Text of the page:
If there exists a trick to get your app to the top of the App Store charts, it’s this: Make photos look better. For years, this meant simple contrast and color adjustment, or advanced camera settings, none of which were supported in iOS. By the time the iPhone’s built-in apps supported simple photo editing, it was Hipstamatic and eventually Instagram, the de facto reality enhancer for smartphones.
Instagram’s rise marked an important shift, from photo fixing and restoration to full-on photo enhancement. Instagram filters don’t just improve a deficient smartphone camera, or make the photos look like they were taken with a nicer camera and lens — they create photos that are, at least to some viewers, better than reality. Colors are more vivid, contrasts sharper. You could call it powerful and exciting; you could call it cheating. The same could be said of the new generation of photo manipulation apps — let’s call them the plastic surgery apps.
The Plastic Surgery App pitch is immediately divisive. Take this promotion, which has been bubbling up around Facebook recently:
Facetune has filters and basic photo editing options, and it has a faux-blur tool and a set of Instagram-ready frames. But the point of Facetune — and its competitors, like Modiface, Visagelab, iPerfect, and Perfect Photo — isn’t to remove flaws from photos, or to enhance its basic properties. It’s to fix the photos’ subjects. Facetune turns yellow teeth white, removes acne, reduces wrinkles, shrinks or enlarges noses, turns up halfhearted smiles. It’s somewhere between classic airbrushing and plastic surgery, except it’s self-administered and nearly instant.
My first reaction to Facetune was revulsion. Repaired photos are fine, and so are enhanced photos. But this feels different. Trying it only intensified my worry: I immediately used it to whiten my teeth, and immediately felt bad.
Facetune creator Zeev Farbman defends the concept: “Different users use Facetune for different needs,” he says. “You can use Facetune to remove minor problems that will disappear in a week anyway, try to elevate mundane photos into something that aspires to be art, or even create an alternative version of yourself.”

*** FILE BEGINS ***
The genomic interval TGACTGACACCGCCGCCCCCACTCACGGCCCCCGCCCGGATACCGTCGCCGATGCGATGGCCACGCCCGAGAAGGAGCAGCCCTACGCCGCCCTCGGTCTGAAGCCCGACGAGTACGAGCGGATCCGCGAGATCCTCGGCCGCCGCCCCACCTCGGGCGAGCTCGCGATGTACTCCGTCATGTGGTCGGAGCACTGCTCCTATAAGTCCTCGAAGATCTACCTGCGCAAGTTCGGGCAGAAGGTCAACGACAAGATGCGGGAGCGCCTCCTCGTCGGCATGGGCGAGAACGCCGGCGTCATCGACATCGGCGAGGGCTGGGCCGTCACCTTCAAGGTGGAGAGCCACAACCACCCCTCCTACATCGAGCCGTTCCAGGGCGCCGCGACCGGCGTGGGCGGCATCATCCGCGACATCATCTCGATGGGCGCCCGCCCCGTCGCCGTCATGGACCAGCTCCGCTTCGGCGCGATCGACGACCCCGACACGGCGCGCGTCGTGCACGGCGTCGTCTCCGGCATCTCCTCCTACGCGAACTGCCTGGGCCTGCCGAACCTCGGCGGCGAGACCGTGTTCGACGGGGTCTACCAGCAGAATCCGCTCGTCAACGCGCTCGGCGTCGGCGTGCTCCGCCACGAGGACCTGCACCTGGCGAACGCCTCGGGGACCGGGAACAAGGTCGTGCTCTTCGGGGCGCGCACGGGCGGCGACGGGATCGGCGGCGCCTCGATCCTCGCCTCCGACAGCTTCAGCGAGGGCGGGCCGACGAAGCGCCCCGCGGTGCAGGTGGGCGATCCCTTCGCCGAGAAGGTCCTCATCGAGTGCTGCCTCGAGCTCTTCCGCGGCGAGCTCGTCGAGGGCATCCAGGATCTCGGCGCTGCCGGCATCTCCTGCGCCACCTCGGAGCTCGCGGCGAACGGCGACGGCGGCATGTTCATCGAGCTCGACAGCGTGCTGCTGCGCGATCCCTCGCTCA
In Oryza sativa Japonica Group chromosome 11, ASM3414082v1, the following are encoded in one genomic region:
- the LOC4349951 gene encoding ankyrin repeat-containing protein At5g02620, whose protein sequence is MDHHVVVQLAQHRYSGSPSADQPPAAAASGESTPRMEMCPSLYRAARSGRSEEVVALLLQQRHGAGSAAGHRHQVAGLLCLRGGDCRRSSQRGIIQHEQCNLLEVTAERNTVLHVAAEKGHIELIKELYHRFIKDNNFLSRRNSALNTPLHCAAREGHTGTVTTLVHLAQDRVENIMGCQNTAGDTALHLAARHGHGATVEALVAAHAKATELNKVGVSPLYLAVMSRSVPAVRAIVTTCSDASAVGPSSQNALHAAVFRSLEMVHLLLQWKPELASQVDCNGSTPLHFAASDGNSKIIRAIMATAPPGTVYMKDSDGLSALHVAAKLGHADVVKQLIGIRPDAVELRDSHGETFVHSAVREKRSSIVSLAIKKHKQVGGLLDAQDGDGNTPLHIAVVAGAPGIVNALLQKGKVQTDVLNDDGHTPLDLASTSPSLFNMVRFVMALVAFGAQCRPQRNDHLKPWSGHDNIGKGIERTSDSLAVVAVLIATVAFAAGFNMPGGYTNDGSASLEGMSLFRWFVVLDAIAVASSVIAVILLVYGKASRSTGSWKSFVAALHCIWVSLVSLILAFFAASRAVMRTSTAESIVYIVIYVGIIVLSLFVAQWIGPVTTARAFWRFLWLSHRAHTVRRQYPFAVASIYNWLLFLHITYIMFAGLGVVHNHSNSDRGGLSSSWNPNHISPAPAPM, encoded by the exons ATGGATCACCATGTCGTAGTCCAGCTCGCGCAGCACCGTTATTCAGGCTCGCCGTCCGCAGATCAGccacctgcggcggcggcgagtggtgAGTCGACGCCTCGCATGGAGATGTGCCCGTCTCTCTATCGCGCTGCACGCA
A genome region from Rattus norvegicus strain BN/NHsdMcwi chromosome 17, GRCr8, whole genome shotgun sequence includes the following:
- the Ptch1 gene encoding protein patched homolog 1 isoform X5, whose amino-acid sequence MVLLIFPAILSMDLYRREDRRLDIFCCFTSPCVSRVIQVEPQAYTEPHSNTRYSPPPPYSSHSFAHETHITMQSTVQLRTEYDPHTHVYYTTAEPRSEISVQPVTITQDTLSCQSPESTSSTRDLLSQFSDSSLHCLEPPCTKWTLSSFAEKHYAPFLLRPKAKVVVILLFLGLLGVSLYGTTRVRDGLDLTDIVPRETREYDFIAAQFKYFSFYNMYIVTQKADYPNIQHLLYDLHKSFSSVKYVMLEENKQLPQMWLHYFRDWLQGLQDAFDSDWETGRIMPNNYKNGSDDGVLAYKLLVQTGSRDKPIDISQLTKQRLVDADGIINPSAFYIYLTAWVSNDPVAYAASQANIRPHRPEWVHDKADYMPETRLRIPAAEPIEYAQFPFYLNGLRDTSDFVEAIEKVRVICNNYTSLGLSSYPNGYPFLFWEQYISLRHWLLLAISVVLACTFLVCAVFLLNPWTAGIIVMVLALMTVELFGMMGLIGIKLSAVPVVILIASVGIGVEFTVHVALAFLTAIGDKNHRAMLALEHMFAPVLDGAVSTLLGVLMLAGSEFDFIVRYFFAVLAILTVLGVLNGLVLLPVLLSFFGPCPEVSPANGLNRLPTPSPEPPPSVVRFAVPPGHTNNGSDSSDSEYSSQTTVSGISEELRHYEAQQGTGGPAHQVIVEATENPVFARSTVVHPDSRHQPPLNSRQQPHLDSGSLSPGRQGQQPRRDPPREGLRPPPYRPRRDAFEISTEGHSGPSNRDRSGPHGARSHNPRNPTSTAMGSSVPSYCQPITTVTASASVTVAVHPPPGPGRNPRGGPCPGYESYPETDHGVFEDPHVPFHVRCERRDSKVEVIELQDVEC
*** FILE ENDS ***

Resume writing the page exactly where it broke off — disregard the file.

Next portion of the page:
“If I would need to give a physical analogue to Facetune it would range somewhere between a minimalist makeup and cosmetic surgery,” he said, adding, “according to the user wishes.”
Judging by the Facetune tags on Instagram and Tumblr, user wishes are varied: A lot of people go for the tried and true soft focus look, leaving telltale signs of airbrushing. Teeth whitening seems to be common, but facial reshaping is harder to suss out. There is certainly an aesthetic among people who overuse the tool, but photos on which it’s been used sparingly can pass for real. It’s used on children, and occasionally babies.
And of course these are the tagged photos — a Plastic Surgey App’s idea use case does not involve broadcasting the fact that you used a Plastic Surgery App.
But it seems likely to me — based both on my knee-jerk, visceral response to the Facetune concept and on historical precedent — that aggressive photo manipulation like this might become the norm. Instagram didn’t invent photo filters but it made them instant and shareable; these apps didn’t invent airbrushing or photo retouching, but they adapted it for touchscreens and focused on the average user’s biggest insecurities. Ratings for this class of app are high, but user numbers are still relatively low. Users, at least this early group, are open about how they use them: These are apps for fixing things that are wrong with them.
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